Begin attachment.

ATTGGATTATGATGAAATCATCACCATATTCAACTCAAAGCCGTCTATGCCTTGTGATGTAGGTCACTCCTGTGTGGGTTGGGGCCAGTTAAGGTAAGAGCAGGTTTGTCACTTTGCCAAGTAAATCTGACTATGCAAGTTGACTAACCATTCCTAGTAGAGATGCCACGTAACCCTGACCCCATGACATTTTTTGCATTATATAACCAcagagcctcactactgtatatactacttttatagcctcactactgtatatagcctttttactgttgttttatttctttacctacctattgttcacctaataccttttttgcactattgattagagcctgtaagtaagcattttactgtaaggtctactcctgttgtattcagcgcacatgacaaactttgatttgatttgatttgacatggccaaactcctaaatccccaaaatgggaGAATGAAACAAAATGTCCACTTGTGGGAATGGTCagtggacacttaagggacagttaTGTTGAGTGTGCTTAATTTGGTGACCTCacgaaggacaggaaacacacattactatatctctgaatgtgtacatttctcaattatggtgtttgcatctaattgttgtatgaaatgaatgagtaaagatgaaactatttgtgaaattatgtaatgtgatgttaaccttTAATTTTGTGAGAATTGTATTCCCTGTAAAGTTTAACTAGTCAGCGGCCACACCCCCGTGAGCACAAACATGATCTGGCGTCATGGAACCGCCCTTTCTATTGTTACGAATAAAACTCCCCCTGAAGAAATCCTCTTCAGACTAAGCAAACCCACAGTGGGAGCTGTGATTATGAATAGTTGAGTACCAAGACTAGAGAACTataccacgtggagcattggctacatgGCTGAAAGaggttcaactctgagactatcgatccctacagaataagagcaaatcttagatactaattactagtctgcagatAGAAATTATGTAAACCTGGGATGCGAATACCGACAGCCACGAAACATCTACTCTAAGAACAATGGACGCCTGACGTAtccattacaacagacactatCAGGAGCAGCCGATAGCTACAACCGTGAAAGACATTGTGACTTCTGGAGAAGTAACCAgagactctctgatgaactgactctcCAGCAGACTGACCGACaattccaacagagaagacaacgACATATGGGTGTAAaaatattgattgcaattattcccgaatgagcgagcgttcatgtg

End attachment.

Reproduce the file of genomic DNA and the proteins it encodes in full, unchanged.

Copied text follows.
ATTGGATTATGATGAAATCATCACCATATTCAACTCAAAGCCGTCTATGCCTTGTGATGTAGGTCACTCCTGTGTGGGTTGGGGCCAGTTAAGGTAAGAGCAGGTTTGTCACTTTGCCAAGTAAATCTGACTATGCAAGTTGACTAACCATTCCTAGTAGAGATGCCACGTAACCCTGACCCCATGACATTTTTTGCATTATATAACCAcagagcctcactactgtatatactacttttatagcctcactactgtatatagcctttttactgttgttttatttctttacctacctattgttcacctaataccttttttgcactattgattagagcctgtaagtaagcattttactgtaaggtctactcctgttgtattcagcgcacatgacaaactttgatttgatttgatttgacatggccaaactcctaaatccccaaaatgggaGAATGAAACAAAATGTCCACTTGTGGGAATGGTCagtggacacttaagggacagttaTGTTGAGTGTGCTTAATTTGGTGACCTCacgaaggacaggaaacacacattactatatctctgaatgtgtacatttctcaattatggtgtttgcatctaattgttgtatgaaatgaatgagtaaagatgaaactatttgtgaaattatgtaatgtgatgttaaccttTAATTTTGTGAGAATTGTATTCCCTGTAAAGTTTAACTAGTCAGCGGCCACACCCCCGTGAGCACAAACATGATCTGGCGTCATGGAACCGCCCTTTCTATTGTTACGAATAAAACTCCCCCTGAAGAAATCCTCTTCAGACTAAGCAAACCCACAGTGGGAGCTGTGATTATGAATAGTTGAGTACCAAGACTAGAGAACTataccacgtggagcattggctacatgGCTGAAAGaggttcaactctgagactatcgatccctacagaataagagcaaatcttagatactaattactagtctgcagatAGAAATTATGTAAACCTGGGATGCGAATACCGACAGCCACGAAACATCTACTCTAAGAACAATGGACGCCTGACGTAtccattacaacagacactatCAGGAGCAGCCGATAGCTACAACCGTGAAAGACATTGTGACTTCTGGAGAAGTAACCAgagactctctgatgaactgactctcCAGCAGACTGACCGACaattccaacagagaagacaacgACATATGGGTGTAAaaatattgattgcaattattcccgaatgagcgagcgttcatgtg